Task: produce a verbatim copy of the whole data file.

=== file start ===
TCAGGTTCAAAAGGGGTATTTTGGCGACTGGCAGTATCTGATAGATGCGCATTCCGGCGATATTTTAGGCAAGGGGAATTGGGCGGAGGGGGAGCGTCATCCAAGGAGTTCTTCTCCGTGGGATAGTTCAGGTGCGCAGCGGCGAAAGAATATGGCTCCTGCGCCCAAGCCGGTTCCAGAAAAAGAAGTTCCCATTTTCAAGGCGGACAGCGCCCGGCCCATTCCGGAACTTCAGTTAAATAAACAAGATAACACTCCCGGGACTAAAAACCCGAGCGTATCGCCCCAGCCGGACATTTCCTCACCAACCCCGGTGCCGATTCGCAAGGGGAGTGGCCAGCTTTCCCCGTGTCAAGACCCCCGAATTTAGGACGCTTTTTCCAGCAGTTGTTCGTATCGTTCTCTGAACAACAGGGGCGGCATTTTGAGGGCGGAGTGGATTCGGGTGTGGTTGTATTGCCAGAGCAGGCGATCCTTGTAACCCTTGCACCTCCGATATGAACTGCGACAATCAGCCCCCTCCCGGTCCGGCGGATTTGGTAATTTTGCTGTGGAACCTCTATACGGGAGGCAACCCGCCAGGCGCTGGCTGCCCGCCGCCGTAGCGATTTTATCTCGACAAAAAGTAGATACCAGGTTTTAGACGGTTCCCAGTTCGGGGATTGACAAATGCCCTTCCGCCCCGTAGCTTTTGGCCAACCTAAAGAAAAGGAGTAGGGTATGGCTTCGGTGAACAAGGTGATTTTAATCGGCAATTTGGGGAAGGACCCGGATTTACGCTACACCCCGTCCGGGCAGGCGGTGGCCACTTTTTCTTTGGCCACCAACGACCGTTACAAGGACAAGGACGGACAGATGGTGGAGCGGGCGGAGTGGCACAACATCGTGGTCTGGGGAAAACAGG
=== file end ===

TCAGGTTCAAAAGGGGTATTTTGGCGACTGGCAGTATCTGATAGATGCGCATTCCGGCGATATTTTAGGCAAGGGGAATTGGGCGGAGGGGGAGCGTCATCCAAGGAGTTCTTCTCCGTGGGATAGTTCAGGTGCGCAGCGGCGAAAGAATATGGCTCCTGCGCCCAAGCCGGTTCCAGAAAAAGAAGTTCCCATTTTCAAGGCGGACAGCGCCCGGCCCATTCCGGAACTTCAGTTAAATAAACAAGATAACACTCCCGGGACTAAAAACCCGAGCGTATCGCCCCAGCCGGACATTTCCTCACCAACCCCGGTGCCGATTCGCAAGGGGAGTGGCCAGCTTTCCCCGTGTCAAGACCCCCGAATTTAGGACGCTTTTTCCAGCAGTTGTTCGTATCGTTCTCTGAACAACAGGGGCGGCATTTTGAGGGCGGAGTGGATTCGGGTGTGGTTGTATTGCCAGAGCAGGCGATCCTTGTAACCCTTGCACCTCCGATATGAACTGCGACAATCAGCCCCCTCCCGGTCCGGCGGATTTGGTAATTTTGCTGTGGAACCTCTATACGGGAGGCAACCCGCCAGGCGCTGGCTGCCCGCCGCCGTAGCGATTTTATCTCGACAAAAAGTAGATACCAGGTTTTAGACGGTTCCCAGTTCGGGGATTGACAAATGCCCTTCCGCCCCGTAGCTTTTGGCCAACCTAAAGAAAAGGAGTAGGGTATGGCTTCGGTGAACAAGGTGATTTTAATCGGCAATTTGGGGAAGGACCCGGATTTACGCTACACCCCGTCCGGGCAGGCGGTGGCCACTTTTTCTTTGGCCACCAACGACCGTTACAAGGACAAGGACGGACAGATGGTGGAGCGGGCGGAGTGGCACAACATCGTGGTCTGGGGAAAACAGG